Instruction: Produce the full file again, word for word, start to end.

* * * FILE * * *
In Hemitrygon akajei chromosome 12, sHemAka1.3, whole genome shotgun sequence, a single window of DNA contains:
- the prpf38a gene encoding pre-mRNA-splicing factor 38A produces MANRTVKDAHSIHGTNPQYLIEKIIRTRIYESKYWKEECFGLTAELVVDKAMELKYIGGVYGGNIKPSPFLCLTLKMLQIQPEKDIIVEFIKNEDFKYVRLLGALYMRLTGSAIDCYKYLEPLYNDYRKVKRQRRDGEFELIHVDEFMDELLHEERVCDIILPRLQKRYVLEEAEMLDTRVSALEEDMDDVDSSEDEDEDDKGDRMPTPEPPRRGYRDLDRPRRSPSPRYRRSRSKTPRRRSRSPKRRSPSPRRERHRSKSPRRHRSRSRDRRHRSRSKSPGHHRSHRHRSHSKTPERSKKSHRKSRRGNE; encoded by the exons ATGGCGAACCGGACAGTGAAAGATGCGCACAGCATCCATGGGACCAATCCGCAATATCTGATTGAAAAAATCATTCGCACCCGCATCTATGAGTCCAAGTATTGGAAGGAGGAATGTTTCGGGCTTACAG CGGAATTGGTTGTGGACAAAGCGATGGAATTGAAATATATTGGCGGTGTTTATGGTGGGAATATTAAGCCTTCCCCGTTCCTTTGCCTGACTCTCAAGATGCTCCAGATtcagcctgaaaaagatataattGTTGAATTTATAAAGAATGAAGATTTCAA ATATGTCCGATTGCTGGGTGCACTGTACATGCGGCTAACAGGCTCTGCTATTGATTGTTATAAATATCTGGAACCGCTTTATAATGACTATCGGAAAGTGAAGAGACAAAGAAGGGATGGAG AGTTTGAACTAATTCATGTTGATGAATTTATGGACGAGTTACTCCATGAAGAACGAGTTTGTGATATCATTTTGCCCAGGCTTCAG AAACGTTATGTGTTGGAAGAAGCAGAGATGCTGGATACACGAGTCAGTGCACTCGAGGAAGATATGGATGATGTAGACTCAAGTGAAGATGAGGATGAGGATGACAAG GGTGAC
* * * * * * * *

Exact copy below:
In Hemitrygon akajei chromosome 12, sHemAka1.3, whole genome shotgun sequence, a single window of DNA contains:
- the prpf38a gene encoding pre-mRNA-splicing factor 38A produces MANRTVKDAHSIHGTNPQYLIEKIIRTRIYESKYWKEECFGLTAELVVDKAMELKYIGGVYGGNIKPSPFLCLTLKMLQIQPEKDIIVEFIKNEDFKYVRLLGALYMRLTGSAIDCYKYLEPLYNDYRKVKRQRRDGEFELIHVDEFMDELLHEERVCDIILPRLQKRYVLEEAEMLDTRVSALEEDMDDVDSSEDEDEDDKGDRMPTPEPPRRGYRDLDRPRRSPSPRYRRSRSKTPRRRSRSPKRRSPSPRRERHRSKSPRRHRSRSRDRRHRSRSKSPGHHRSHRHRSHSKTPERSKKSHRKSRRGNE; encoded by the exons ATGGCGAACCGGACAGTGAAAGATGCGCACAGCATCCATGGGACCAATCCGCAATATCTGATTGAAAAAATCATTCGCACCCGCATCTATGAGTCCAAGTATTGGAAGGAGGAATGTTTCGGGCTTACAG CGGAATTGGTTGTGGACAAAGCGATGGAATTGAAATATATTGGCGGTGTTTATGGTGGGAATATTAAGCCTTCCCCGTTCCTTTGCCTGACTCTCAAGATGCTCCAGATtcagcctgaaaaagatataattGTTGAATTTATAAAGAATGAAGATTTCAA ATATGTCCGATTGCTGGGTGCACTGTACATGCGGCTAACAGGCTCTGCTATTGATTGTTATAAATATCTGGAACCGCTTTATAATGACTATCGGAAAGTGAAGAGACAAAGAAGGGATGGAG AGTTTGAACTAATTCATGTTGATGAATTTATGGACGAGTTACTCCATGAAGAACGAGTTTGTGATATCATTTTGCCCAGGCTTCAG AAACGTTATGTGTTGGAAGAAGCAGAGATGCTGGATACACGAGTCAGTGCACTCGAGGAAGATATGGATGATGTAGACTCAAGTGAAGATGAGGATGAGGATGACAAG GGTGAC